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Botswana could offer model response to AIDS epidemic, UN envoy says

Botswana could offer model response to AIDS epidemic, UN envoy says

Secretary-General Kofi Annan's Special Envoy on AIDS in Africa today said that disease-ravaged Botswana could offer a model response to the pandemic if sufficient resources were provided to boost the country's own efforts.

Just back from a trip to the southern African country, Stephen Lewis said Botswana was "the epicentre of the pandemic in Africa, and yet, the way things are evolving, it may also be a model of the international response."

Speaking to reporters in New York, Mr. Lewis used stark statistics to portray the devastation caused by AIDS in Botswana. He said that among 15-49 year olds, 38.8 per cent of all people were HIV positive - the highest rate in the world. The statistics on women were even more grim; infection rates for females were 26.7 per cent among 15-19 year olds, 43.6 per cent for 20-24 year-olds, and - "incredibly enough" - 52.3 per cent for 25-29 year olds. Summing up what these numbers meant, he said, "I suppose [it] is like saying that one out of every two women in their twenties has been issued a death warrant, unless we can conceivably turn it around."

In the face of this catastrophe, the Government was committed to the "most ambitious combination of programmes" on the continent, Mr. Lewis said. Botswana was aiming to provide treatment for 60,000 to 100,000 people by the end of the year.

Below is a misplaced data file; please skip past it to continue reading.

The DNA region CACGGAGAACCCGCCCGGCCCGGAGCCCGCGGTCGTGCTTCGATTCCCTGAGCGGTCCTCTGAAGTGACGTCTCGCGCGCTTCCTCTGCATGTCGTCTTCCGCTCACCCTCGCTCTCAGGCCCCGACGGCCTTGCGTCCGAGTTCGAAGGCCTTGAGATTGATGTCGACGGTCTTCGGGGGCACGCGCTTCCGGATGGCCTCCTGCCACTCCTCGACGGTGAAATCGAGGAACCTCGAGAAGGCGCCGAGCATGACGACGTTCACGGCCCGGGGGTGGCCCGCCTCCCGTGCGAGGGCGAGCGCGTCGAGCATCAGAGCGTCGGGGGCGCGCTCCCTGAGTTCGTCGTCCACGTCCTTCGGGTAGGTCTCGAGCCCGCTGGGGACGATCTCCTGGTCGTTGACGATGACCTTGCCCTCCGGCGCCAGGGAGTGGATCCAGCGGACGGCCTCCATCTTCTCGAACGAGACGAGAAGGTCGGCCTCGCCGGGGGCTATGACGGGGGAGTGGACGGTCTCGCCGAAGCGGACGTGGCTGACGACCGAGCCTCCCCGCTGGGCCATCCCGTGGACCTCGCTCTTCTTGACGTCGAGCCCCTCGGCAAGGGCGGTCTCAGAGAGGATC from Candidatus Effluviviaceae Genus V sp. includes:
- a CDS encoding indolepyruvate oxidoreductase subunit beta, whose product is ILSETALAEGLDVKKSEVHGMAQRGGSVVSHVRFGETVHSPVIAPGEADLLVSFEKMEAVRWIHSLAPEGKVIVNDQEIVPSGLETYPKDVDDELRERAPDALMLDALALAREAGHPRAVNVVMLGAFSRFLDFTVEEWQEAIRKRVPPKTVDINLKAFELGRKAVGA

The implications would reverberate beyond the country's borders, he said. "If it is successful, it will provide momentum and encouragement to all of the afflicted countries in east and southern Africa and beyond."

Mr. Lewis said that in order for the Government's efforts to succeed, good people and resources were badly needed. "They need a squadron of decent human beings who are willing to spend some significant time in the country to facilitate this historic undertaking," he observed.

"You've got something called a pandemic, which is tearing the heart of the country," he pointed out. "And the consequences of AIDS on the country's economy and capacity to respond should be part of the calculation - should be factored into the calculation - of eligibility for support or funding."

"We see before us the most dramatic experiment on the continent, imminently to be undertaken," he said. "If it succeeds, it will give heart to absolutely every country worldwide. I refuse to contemplate the possibility of failure."